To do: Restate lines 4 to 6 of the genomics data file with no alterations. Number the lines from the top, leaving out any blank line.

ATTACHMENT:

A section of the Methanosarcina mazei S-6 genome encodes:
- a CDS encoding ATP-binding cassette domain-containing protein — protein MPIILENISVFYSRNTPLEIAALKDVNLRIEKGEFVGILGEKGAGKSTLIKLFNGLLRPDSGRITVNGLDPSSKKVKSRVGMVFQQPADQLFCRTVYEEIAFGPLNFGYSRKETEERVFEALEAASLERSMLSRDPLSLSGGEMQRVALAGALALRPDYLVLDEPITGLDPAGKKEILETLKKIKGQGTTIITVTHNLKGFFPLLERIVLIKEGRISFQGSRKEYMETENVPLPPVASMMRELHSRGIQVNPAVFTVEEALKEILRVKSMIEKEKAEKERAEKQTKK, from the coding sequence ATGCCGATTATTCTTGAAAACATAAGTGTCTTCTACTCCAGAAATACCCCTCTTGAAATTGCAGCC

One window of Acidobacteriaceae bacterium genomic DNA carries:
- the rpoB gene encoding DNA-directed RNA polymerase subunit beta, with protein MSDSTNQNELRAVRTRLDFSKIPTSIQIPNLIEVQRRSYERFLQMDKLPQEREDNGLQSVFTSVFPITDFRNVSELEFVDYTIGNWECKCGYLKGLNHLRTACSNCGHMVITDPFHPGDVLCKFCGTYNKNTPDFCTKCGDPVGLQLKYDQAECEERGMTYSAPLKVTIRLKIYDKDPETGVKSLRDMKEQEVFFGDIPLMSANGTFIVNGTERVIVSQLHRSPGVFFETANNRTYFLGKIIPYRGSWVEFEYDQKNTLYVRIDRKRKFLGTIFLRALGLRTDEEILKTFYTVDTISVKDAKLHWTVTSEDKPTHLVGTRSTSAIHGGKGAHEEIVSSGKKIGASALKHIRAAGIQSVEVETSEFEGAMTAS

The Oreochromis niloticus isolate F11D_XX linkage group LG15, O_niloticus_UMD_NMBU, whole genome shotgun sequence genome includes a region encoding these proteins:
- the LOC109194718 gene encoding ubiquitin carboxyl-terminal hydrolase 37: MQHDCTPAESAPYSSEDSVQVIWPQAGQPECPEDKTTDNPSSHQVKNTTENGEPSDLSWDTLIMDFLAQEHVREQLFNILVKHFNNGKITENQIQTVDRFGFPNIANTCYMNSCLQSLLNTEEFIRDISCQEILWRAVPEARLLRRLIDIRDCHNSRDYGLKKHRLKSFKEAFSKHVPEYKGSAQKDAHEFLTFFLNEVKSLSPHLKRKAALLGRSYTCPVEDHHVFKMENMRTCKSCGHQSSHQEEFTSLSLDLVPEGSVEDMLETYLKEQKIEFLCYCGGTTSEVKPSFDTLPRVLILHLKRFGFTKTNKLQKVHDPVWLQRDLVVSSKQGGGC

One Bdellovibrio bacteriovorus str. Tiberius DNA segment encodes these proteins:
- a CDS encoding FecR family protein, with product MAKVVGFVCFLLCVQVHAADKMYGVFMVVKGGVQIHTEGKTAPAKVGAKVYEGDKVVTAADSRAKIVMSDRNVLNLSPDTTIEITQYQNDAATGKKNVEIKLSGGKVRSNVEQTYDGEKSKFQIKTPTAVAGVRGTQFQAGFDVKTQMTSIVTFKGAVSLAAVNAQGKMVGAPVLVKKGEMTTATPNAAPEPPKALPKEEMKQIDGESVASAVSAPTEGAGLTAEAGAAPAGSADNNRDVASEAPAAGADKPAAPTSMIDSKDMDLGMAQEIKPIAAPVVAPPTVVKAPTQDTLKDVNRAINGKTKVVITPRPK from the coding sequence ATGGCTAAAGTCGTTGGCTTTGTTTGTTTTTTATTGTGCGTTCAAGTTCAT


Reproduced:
- the rpoB gene encoding DNA-directed RNA polymerase subunit beta, with protein MSDSTNQNELRAVRTRLDFSKIPTSIQIPNLIEVQRRSYERFLQMDKLPQEREDNGLQSVFTSVFPITDFRNVSELEFVDYTIGNWECKCGYLKGLNHLRTACSNCGHMVITDPFHPGDVLCKFCGTYNKNTPDFCTKCGDPVGLQLKYDQAECEERGMTYSAPLKVTIRLKIYDKDPETGVKSLRDMKEQEVFFGDIPLMSANGTFIVNGTERVIVSQLHRSPGVFFETANNRTYFLGKIIPYRGSWVEFEYDQKNTLYVRIDRKRKFLGTIFLRALGLRTDEEILKTFYTVDTISVKDAKLHWTVTSEDKPTHLVGTRSTSAIHGGKGAHEEIVSSGKKIGASALKHIRAAGIQSVEVETSEFEGAMTAS

The Oreochromis niloticus isolate F11D_XX linkage group LG15, O_niloticus_UMD_NMBU, whole genome shotgun sequence genome includes a region encoding these proteins:
- the LOC109194718 gene encoding ubiquitin carboxyl-terminal hydrolase 37: MQHDCTPAESAPYSSEDSVQVIWPQAGQPECPEDKTTDNPSSHQVKNTTENGEPSDLSWDTLIMDFLAQEHVREQLFNILVKHFNNGKITENQIQTVDRFGFPNIANTCYMNSCLQSLLNTEEFIRDISCQEILWRAVPEARLLRRLIDIRDCHNSRDYGLKKHRLKSFKEAFSKHVPEYKGSAQKDAHEFLTFFLNEVKSLSPHLKRKAALLGRSYTCPVEDHHVFKMENMRTCKSCGHQSSHQEEFTSLSLDLVPEGSVEDMLETYLKEQKIEFLCYCGGTTSEVKPSFDTLPRVLILHLKRFGFTKTNKLQKVHDPVWLQRDLVVSSKQGGGC